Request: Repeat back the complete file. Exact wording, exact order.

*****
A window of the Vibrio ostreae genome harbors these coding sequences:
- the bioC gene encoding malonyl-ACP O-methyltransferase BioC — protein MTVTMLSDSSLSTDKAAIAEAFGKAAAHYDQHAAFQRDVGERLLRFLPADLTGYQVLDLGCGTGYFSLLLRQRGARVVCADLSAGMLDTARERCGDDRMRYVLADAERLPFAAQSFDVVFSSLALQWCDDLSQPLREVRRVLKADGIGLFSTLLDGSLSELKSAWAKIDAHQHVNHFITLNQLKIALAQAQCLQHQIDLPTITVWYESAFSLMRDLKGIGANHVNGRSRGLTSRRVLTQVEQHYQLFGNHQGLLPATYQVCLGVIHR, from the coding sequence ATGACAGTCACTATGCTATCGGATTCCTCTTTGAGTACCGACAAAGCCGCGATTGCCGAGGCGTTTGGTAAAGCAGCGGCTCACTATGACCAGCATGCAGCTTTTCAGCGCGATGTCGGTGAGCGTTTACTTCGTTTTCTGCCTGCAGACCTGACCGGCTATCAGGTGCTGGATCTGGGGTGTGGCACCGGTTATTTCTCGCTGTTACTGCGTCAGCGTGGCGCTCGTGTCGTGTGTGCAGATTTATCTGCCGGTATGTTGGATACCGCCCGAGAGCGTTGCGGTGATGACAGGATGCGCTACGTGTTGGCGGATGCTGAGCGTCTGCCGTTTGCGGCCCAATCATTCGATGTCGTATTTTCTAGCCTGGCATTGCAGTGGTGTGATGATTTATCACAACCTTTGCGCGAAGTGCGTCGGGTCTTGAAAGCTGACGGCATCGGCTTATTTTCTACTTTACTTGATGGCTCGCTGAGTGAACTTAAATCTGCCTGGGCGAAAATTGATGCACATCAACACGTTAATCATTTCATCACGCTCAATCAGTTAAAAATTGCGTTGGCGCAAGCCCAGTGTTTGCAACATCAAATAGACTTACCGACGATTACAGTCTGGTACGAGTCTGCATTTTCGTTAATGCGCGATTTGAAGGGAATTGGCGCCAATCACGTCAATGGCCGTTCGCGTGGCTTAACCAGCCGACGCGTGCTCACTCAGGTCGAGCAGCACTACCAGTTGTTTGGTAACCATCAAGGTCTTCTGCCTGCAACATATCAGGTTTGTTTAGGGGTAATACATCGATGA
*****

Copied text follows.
A window of the Vibrio ostreae genome harbors these coding sequences:
- the bioC gene encoding malonyl-ACP O-methyltransferase BioC — protein MTVTMLSDSSLSTDKAAIAEAFGKAAAHYDQHAAFQRDVGERLLRFLPADLTGYQVLDLGCGTGYFSLLLRQRGARVVCADLSAGMLDTARERCGDDRMRYVLADAERLPFAAQSFDVVFSSLALQWCDDLSQPLREVRRVLKADGIGLFSTLLDGSLSELKSAWAKIDAHQHVNHFITLNQLKIALAQAQCLQHQIDLPTITVWYESAFSLMRDLKGIGANHVNGRSRGLTSRRVLTQVEQHYQLFGNHQGLLPATYQVCLGVIHR, from the coding sequence ATGACAGTCACTATGCTATCGGATTCCTCTTTGAGTACCGACAAAGCCGCGATTGCCGAGGCGTTTGGTAAAGCAGCGGCTCACTATGACCAGCATGCAGCTTTTCAGCGCGATGTCGGTGAGCGTTTACTTCGTTTTCTGCCTGCAGACCTGACCGGCTATCAGGTGCTGGATCTGGGGTGTGGCACCGGTTATTTCTCGCTGTTACTGCGTCAGCGTGGCGCTCGTGTCGTGTGTGCAGATTTATCTGCCGGTATGTTGGATACCGCCCGAGAGCGTTGCGGTGATGACAGGATGCGCTACGTGTTGGCGGATGCTGAGCGTCTGCCGTTTGCGGCCCAATCATTCGATGTCGTATTTTCTAGCCTGGCATTGCAGTGGTGTGATGATTTATCACAACCTTTGCGCGAAGTGCGTCGGGTCTTGAAAGCTGACGGCATCGGCTTATTTTCTACTTTACTTGATGGCTCGCTGAGTGAACTTAAATCTGCCTGGGCGAAAATTGATGCACATCAACACGTTAATCATTTCATCACGCTCAATCAGTTAAAAATTGCGTTGGCGCAAGCCCAGTGTTTGCAACATCAAATAGACTTACCGACGATTACAGTCTGGTACGAGTCTGCATTTTCGTTAATGCGCGATTTGAAGGGAATTGGCGCCAATCACGTCAATGGCCGTTCGCGTGGCTTAACCAGCCGACGCGTGCTCACTCAGGTCGAGCAGCACTACCAGTTGTTTGGTAACCATCAAGGTCTTCTGCCTGCAACATATCAGGTTTGTTTAGGGGTAATACATCGATGA